Mosaicing of hyperspectral images: the application of a spectrograph imaging device.

Moroni M, Dacquino C, Cenedese A - Sensors (Basel) (2012)

Map extracted from Google Earth employed for georeferencing both the mosaic and the images of the hyperspectral cube. The points employed for controlling the error in the georeferencing operation are shown in yellow.
© Copyright Policy
Related In: Results  -  Collection

License
Show All Figures
getmorefigures.php?uid=PMC3472825&req=5

f13-sensors-12-10228: Map extracted from Google Earth employed for georeferencing both the mosaic and the images of the hyperspectral cube. The points employed for controlling the error in the georeferencing operation are shown in yellow.
Mentions: Figure 13 presents the map, extracted from Google Earth, which was employed for the georeferencing of both the mosaic and the images of the hyperspectral cube. For the sake of clarity, the procedure is described for only a portion of the mosaic presented above. The points employed for controlling the error in the georeferencing operation are shown in yellow. Figure 14 presents the points employed for the geometric transformation (in white).

Bottom Line: The resulting mosaic was successively georeferenced within the WGS-84 geographic coordinate system.This paper also addresses how this information can be transferred to a push broom type spectral imaging device to build the hyperspectral cube of the area prior to land classification.Mapping allows for the identification of objects within the image and agrees well with ground-truth measurements.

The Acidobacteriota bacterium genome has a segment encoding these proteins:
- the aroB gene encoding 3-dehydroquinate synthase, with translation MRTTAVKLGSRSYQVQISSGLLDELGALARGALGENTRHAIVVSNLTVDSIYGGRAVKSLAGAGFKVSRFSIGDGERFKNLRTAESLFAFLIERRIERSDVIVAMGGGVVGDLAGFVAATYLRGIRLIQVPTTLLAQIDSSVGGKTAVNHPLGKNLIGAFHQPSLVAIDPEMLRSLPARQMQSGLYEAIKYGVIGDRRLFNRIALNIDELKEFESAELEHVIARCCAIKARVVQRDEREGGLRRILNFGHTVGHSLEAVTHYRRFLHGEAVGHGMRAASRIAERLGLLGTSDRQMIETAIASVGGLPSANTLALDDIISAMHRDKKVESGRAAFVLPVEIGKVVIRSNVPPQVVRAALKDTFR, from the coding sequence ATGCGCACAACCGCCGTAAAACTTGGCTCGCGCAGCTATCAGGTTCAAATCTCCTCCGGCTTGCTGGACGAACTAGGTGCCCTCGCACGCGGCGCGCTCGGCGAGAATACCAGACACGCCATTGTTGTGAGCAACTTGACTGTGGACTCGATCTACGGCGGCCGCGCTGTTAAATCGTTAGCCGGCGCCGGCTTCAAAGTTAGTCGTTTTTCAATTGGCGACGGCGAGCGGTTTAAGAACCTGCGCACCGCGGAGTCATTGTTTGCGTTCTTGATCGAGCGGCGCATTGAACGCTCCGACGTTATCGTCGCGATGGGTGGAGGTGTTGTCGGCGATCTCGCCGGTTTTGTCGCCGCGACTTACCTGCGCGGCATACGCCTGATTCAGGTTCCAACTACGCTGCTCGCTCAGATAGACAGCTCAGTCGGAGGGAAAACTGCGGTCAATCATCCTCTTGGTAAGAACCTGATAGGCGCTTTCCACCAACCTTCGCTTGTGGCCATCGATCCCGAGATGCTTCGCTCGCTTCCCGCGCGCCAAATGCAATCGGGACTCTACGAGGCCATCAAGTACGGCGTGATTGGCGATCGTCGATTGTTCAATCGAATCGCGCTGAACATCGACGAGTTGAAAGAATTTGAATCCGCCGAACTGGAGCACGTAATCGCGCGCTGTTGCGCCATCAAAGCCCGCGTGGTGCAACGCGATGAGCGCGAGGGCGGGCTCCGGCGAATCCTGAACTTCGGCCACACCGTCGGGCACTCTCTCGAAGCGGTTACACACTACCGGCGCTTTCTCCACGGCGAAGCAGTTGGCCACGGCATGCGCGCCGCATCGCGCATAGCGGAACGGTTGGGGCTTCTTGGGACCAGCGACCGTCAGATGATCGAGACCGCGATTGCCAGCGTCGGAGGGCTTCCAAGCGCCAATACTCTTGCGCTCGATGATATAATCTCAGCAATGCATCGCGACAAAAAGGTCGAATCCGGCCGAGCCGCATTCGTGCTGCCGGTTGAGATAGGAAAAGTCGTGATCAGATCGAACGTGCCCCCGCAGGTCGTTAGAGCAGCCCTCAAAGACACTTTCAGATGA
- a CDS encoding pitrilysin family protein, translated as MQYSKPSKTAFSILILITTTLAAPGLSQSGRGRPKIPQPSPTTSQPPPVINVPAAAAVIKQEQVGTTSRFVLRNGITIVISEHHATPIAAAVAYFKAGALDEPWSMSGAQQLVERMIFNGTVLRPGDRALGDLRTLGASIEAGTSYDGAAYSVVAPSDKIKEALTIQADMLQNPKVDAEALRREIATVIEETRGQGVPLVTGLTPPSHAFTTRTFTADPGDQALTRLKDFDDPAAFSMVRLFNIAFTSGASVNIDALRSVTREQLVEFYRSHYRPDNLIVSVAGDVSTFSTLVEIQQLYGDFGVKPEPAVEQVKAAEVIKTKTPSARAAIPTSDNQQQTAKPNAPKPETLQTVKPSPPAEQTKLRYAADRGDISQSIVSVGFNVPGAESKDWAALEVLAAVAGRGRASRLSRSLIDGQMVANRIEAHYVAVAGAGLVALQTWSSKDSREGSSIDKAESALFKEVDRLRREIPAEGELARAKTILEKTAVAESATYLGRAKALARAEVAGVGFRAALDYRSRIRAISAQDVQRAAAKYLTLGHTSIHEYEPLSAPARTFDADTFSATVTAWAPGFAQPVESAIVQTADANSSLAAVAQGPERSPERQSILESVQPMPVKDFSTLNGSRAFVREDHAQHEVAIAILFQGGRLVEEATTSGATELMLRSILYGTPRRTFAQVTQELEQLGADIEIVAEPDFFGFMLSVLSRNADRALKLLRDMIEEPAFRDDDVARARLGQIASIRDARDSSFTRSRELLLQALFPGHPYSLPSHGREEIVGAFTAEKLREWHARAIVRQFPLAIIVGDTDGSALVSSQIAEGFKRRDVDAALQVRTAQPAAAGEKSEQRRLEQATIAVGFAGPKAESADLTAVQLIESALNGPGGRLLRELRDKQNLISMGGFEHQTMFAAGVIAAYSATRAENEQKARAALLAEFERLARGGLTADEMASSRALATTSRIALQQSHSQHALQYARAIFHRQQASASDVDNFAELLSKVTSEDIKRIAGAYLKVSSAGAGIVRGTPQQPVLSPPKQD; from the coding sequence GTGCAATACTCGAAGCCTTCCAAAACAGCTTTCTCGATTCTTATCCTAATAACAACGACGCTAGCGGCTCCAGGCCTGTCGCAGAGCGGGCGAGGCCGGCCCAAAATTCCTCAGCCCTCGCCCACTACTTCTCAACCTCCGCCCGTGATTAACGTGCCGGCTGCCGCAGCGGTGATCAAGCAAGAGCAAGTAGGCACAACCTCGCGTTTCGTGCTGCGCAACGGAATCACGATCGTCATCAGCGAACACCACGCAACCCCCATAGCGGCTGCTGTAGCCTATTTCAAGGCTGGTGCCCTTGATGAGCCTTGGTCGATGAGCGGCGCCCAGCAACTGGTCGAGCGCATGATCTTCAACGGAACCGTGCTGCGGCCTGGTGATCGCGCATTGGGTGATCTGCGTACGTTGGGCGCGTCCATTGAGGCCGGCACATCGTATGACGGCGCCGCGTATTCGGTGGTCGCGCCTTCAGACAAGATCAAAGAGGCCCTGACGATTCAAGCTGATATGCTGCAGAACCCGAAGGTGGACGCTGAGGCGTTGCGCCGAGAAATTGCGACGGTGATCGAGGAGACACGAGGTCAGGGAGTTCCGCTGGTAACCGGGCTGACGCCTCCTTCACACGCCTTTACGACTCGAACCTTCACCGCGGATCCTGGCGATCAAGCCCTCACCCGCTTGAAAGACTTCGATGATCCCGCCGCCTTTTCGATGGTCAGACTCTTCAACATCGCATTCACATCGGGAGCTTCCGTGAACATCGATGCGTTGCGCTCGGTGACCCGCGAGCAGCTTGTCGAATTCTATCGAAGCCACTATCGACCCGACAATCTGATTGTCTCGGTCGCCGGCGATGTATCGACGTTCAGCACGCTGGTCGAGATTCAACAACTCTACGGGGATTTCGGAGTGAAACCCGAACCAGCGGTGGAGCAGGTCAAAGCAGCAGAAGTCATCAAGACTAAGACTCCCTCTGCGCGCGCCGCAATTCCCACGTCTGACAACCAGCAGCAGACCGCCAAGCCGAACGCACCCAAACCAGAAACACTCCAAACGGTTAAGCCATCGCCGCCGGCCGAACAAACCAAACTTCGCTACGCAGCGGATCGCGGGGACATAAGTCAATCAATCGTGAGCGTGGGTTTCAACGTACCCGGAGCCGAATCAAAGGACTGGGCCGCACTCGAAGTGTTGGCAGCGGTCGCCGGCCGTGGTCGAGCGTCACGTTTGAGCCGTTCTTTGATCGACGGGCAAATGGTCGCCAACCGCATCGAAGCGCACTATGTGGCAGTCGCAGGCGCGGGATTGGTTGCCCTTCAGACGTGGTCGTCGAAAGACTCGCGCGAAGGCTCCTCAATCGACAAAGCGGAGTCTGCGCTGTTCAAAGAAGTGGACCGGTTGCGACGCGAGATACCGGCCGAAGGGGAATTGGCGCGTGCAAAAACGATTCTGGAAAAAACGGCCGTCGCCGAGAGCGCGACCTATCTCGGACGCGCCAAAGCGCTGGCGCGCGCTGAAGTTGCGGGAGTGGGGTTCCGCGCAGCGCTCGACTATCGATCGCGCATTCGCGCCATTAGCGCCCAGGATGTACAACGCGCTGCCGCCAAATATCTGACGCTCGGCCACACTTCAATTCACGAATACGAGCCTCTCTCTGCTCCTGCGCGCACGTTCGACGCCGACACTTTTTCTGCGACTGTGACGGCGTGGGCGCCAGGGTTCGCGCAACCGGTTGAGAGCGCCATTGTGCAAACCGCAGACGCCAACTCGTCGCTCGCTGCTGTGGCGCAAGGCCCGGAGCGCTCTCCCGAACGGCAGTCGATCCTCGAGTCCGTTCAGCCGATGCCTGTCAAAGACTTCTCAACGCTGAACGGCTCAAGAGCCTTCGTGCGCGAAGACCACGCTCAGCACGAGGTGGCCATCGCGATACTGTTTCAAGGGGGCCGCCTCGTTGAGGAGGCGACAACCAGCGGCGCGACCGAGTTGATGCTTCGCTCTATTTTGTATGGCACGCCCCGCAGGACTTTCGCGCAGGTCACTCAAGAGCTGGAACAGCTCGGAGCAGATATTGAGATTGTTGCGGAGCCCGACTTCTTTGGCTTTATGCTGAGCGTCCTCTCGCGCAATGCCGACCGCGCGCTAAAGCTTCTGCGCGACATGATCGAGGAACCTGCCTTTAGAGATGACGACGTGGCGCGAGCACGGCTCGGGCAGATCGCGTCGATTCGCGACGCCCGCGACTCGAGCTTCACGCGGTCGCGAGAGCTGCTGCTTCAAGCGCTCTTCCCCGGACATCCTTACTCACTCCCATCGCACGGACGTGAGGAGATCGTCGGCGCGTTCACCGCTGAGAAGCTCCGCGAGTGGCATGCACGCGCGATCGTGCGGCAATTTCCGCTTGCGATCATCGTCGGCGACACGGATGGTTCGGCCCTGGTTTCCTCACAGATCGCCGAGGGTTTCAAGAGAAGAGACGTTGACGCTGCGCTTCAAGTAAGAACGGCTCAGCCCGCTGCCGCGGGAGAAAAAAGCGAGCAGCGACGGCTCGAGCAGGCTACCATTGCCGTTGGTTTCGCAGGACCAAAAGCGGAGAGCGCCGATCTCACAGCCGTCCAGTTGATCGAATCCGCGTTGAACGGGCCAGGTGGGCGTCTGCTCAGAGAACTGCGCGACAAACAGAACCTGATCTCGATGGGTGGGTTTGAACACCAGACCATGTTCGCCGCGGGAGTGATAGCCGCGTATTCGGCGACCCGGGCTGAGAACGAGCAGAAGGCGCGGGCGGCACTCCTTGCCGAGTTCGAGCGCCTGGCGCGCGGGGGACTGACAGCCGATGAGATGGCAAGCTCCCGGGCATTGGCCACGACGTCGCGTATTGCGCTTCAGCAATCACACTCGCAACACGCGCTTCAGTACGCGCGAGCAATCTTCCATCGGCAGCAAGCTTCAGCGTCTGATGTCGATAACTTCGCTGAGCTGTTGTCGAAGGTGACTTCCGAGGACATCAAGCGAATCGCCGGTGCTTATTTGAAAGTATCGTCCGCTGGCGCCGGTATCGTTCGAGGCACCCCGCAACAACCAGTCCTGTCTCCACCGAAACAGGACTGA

View Article: PubMed Central - PubMed

Affiliation: DICEA-Sapienza University of Rome, via Eudossiana 18, Rome 00184, Italy. monica.moroni@uniroma1.it

ABSTRACT
Hyperspectral monitoring of large areas (more than 10 km(2)) can be achieved via the use of a system employing spectrometers and CMOS cameras. A robust and efficient algorithm for automatically combining multiple, overlapping images of a scene to form a single composition (i.e., for the estimation of the point-to-point mapping between views), which uses only the information contained within the images themselves is described here. The algorithm, together with the 2D fast Fourier transform, provides an estimate of the displacement between pairs of images by accounting for rotations and changes of scale. The resulting mosaic was successively georeferenced within the WGS-84 geographic coordinate system. This paper also addresses how this information can be transferred to a push broom type spectral imaging device to build the hyperspectral cube of the area prior to land classification. The performances of the algorithm were evaluated using sample images and image sequences acquired during a proximal sensing field campaign conducted in San Teodoro (Olbia-Tempio-Sardinia). The hyperspectral cube closely corresponds to the mosaic. Mapping allows for the identification of objects within the image and agrees well with ground-truth measurements.

No MeSH data available.


Related in: MedlinePlus